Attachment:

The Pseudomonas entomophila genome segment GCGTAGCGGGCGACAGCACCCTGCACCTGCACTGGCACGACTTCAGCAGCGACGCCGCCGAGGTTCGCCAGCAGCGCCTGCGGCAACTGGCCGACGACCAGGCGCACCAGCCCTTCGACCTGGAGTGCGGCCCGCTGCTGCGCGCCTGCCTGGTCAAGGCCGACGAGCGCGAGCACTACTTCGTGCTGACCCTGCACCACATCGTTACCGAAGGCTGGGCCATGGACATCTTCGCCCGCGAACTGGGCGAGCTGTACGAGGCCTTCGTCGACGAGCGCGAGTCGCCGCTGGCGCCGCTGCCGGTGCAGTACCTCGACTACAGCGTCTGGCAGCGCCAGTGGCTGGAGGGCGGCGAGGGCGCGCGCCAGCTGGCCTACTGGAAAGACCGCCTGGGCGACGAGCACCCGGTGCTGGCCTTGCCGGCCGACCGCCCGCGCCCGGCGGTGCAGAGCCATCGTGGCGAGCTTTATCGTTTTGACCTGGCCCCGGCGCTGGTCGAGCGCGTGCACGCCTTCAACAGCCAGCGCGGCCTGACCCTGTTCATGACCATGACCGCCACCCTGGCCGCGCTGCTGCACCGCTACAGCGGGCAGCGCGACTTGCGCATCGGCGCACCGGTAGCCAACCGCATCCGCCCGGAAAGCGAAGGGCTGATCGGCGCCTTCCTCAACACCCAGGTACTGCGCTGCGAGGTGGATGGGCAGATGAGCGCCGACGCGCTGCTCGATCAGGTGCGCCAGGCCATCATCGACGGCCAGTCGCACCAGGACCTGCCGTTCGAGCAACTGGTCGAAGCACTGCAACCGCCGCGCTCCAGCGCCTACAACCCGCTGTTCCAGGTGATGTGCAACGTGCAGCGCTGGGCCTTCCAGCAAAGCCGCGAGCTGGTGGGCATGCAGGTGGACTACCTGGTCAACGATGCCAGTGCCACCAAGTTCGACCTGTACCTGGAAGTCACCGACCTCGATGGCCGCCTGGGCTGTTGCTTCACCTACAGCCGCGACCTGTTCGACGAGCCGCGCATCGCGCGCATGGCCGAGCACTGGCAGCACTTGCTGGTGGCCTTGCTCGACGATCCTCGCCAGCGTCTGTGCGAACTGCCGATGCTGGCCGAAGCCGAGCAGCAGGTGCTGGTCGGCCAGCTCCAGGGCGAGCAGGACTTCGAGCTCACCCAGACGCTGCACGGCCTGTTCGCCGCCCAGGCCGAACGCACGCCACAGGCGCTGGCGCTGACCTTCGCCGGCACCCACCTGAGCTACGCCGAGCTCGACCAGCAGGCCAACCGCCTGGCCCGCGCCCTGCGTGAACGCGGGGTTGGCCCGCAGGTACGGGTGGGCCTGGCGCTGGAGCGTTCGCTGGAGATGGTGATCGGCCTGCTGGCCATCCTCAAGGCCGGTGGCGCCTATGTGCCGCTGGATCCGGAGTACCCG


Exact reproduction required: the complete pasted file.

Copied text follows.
The Pseudomonas entomophila genome segment GCGTAGCGGGCGACAGCACCCTGCACCTGCACTGGCACGACTTCAGCAGCGACGCCGCCGAGGTTCGCCAGCAGCGCCTGCGGCAACTGGCCGACGACCAGGCGCACCAGCCCTTCGACCTGGAGTGCGGCCCGCTGCTGCGCGCCTGCCTGGTCAAGGCCGACGAGCGCGAGCACTACTTCGTGCTGACCCTGCACCACATCGTTACCGAAGGCTGGGCCATGGACATCTTCGCCCGCGAACTGGGCGAGCTGTACGAGGCCTTCGTCGACGAGCGCGAGTCGCCGCTGGCGCCGCTGCCGGTGCAGTACCTCGACTACAGCGTCTGGCAGCGCCAGTGGCTGGAGGGCGGCGAGGGCGCGCGCCAGCTGGCCTACTGGAAAGACCGCCTGGGCGACGAGCACCCGGTGCTGGCCTTGCCGGCCGACCGCCCGCGCCCGGCGGTGCAGAGCCATCGTGGCGAGCTTTATCGTTTTGACCTGGCCCCGGCGCTGGTCGAGCGCGTGCACGCCTTCAACAGCCAGCGCGGCCTGACCCTGTTCATGACCATGACCGCCACCCTGGCCGCGCTGCTGCACCGCTACAGCGGGCAGCGCGACTTGCGCATCGGCGCACCGGTAGCCAACCGCATCCGCCCGGAAAGCGAAGGGCTGATCGGCGCCTTCCTCAACACCCAGGTACTGCGCTGCGAGGTGGATGGGCAGATGAGCGCCGACGCGCTGCTCGATCAGGTGCGCCAGGCCATCATCGACGGCCAGTCGCACCAGGACCTGCCGTTCGAGCAACTGGTCGAAGCACTGCAACCGCCGCGCTCCAGCGCCTACAACCCGCTGTTCCAGGTGATGTGCAACGTGCAGCGCTGGGCCTTCCAGCAAAGCCGCGAGCTGGTGGGCATGCAGGTGGACTACCTGGTCAACGATGCCAGTGCCACCAAGTTCGACCTGTACCTGGAAGTCACCGACCTCGATGGCCGCCTGGGCTGTTGCTTCACCTACAGCCGCGACCTGTTCGACGAGCCGCGCATCGCGCGCATGGCCGAGCACTGGCAGCACTTGCTGGTGGCCTTGCTCGACGATCCTCGCCAGCGTCTGTGCGAACTGCCGATGCTGGCCGAAGCCGAGCAGCAGGTGCTGGTCGGCCAGCTCCAGGGCGAGCAGGACTTCGAGCTCACCCAGACGCTGCACGGCCTGTTCGCCGCCCAGGCCGAACGCACGCCACAGGCGCTGGCGCTGACCTTCGCCGGCACCCACCTGAGCTACGCCGAGCTCGACCAGCAGGCCAACCGCCTGGCCCGCGCCCTGCGTGAACGCGGGGTTGGCCCGCAGGTACGGGTGGGCCTGGCGCTGGAGCGTTCGCTGGAGATGGTGATCGGCCTGCTGGCCATCCTCAAGGCCGGTGGCGCCTATGTGCCGCTGGATCCGGAGTACCCG